Veganism has taken root in cities around the world, both as a respected cuisine option and as a market. The number of vegans has nearly quadrupled in the past decade. This means there are ways to contribute to spreading the ideal of humane food while turning a profit. Perhaps inconveniently, vegan food needs to be sustainable in the marketplace before it can help us make our civilization sustainable on the planet. There are, fortunately, a few tips to help the prospective vegan entrepreneur succeed.
Rather than assuming the steep price and significant risk of having one's own restaurant, it might be better to begin with a mobile food service. Any cuisine can be offered from a mobile provider, but there is something about the idea that seems to fit a vegan ethos even better than most. There are options in how one might approach mobility, one less expensive than the last. First, there's the converted trailer or bus, which is still significantly less expensive than a brick and mortar restaurant.
Then there are the food truck, food cart, and food bike options. Each progressively smaller option comes with its own peculiar strengths. Beyond inexpensiveness, they all share the advantage of allowing you to have a more limited and focused menu than might be expected of a restaurant or even a converted trailer. They share the advantage of allowing you to go to where the customers are. The best promotion for a food vendor, after all, is a sandwich, not a flyer. They also share the common liability of no longer allowing you to keep all of your storage, kitchen, and prep space under one roof.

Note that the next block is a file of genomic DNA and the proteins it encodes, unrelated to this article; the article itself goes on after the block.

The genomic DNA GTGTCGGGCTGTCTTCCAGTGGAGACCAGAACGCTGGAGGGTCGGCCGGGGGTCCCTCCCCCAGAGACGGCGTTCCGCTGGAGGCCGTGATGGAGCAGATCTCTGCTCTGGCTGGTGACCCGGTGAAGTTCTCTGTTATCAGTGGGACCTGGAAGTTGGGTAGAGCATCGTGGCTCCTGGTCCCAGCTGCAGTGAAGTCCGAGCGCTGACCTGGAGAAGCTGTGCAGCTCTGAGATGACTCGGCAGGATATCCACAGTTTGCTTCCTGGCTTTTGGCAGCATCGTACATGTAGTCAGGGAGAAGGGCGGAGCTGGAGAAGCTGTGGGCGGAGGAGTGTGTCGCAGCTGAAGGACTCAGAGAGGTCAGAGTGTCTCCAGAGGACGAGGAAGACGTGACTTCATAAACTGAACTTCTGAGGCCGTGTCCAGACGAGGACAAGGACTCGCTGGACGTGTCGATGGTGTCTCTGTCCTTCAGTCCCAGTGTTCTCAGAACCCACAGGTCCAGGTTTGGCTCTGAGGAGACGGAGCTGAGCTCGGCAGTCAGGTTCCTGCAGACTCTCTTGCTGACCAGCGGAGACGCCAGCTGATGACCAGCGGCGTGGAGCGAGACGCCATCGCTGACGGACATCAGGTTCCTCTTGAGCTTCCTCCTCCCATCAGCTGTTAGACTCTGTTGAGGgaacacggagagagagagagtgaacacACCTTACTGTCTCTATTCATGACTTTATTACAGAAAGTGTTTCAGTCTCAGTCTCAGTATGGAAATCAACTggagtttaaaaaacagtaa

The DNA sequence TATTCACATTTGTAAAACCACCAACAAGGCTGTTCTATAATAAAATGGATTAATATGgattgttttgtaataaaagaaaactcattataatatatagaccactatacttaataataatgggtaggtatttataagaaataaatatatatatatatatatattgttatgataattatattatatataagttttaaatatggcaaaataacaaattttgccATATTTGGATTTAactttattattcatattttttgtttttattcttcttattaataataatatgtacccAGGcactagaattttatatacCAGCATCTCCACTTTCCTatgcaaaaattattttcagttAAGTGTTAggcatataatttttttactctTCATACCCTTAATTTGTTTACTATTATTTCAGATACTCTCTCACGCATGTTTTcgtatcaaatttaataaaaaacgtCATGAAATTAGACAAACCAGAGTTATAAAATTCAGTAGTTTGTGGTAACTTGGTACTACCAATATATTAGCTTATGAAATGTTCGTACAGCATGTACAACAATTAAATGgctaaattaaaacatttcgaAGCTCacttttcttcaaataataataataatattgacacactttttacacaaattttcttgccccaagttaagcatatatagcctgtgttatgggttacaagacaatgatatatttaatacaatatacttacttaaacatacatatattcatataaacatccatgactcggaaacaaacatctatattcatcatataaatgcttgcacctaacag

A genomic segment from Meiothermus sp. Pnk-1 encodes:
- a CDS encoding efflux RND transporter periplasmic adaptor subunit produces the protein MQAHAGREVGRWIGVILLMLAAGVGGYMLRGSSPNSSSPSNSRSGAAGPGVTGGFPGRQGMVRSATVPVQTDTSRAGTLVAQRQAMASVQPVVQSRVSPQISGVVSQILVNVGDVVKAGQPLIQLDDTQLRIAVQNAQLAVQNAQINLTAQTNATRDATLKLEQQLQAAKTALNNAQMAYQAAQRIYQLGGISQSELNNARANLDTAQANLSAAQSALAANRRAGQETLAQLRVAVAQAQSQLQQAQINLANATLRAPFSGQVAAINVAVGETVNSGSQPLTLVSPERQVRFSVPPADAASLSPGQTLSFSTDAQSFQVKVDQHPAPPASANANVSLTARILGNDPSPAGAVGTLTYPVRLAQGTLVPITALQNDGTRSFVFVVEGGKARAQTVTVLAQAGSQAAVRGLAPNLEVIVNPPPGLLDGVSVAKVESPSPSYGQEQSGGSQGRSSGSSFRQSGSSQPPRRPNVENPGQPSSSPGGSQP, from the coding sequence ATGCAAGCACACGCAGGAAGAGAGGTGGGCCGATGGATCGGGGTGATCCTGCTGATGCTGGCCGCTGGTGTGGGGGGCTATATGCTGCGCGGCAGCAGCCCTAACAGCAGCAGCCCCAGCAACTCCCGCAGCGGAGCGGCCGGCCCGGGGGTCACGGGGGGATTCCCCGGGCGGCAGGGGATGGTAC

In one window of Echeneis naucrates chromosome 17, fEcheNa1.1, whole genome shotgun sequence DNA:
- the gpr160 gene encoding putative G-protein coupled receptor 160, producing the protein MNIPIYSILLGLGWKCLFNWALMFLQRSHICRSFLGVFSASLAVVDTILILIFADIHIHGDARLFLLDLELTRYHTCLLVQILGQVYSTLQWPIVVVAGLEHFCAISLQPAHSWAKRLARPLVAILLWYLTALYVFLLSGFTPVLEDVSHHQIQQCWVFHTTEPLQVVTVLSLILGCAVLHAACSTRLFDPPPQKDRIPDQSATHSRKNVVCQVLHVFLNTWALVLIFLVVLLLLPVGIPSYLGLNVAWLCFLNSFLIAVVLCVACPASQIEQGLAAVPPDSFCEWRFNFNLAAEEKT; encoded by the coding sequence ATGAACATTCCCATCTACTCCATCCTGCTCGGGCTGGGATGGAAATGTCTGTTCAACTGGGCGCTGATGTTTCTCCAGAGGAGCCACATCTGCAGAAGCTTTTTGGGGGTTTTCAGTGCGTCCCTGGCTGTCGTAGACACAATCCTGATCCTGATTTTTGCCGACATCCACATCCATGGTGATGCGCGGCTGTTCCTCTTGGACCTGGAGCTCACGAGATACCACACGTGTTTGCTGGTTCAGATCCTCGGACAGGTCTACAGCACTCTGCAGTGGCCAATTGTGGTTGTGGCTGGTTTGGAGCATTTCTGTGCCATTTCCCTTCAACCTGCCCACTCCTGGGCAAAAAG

Anyone interested in being a vegan chef should become familiar with world cuisine generally, but particularly those cuisines from countries with a lot of vegetarians. Most notable are Indian and various Eastern cuisines. For obvious reasons, a lot of a vegan chef's clientele will be comfortable with Indian or Vietnamese dishes, even if few are actually native to them. Achieving customer satisfaction might mean you carry a curry dishes or offer tahini sauce as a condiment.
Remember, with a world to choose from, explore what it has to offer! How do West Africans get the very most out of a yam? What do North American First Peoples do with corn, besides calling it maize? The planet is a constant source of inspiration, and it's a constant source of clientele-building small talk, too. Serve a bowl of red beans stewed slowly in coconut milk or maharage, and you'll have a lot more than "Mm-mm! Isn't that good?" to talk about. You'll have Zanzibar.
Substitute: It Makes the Familiar Thing Better
Admittedly, there is a certain "insider's club" club quality to being vegan that is its own appeal. But the budding restaurateur had better plan to broaden his or her appeal beyond that pool of potential customers that are already vegan. Remember that this pool isn't all a bunch of meat-splattered, committed carnivores. It includes the lactose intolerant, those with high blood pressure or cholesterol, folks simply cutting back on meat, and, of course, it includes vegetarians.
Many of these people are going to want a good burger or pizza, vegan or not. Being able to provide these familiar comfort foods is all about knowing what to substitute for animal products. It might be an affront to our sensibilities to admit this, but among your offerings ought to be several choices meant to taste as little like vegan fare as possible. Your customers don't just come solo, but as couples, families, and other groups, and that one true vegan among them might appreciate your being able to feed little Joey a burger.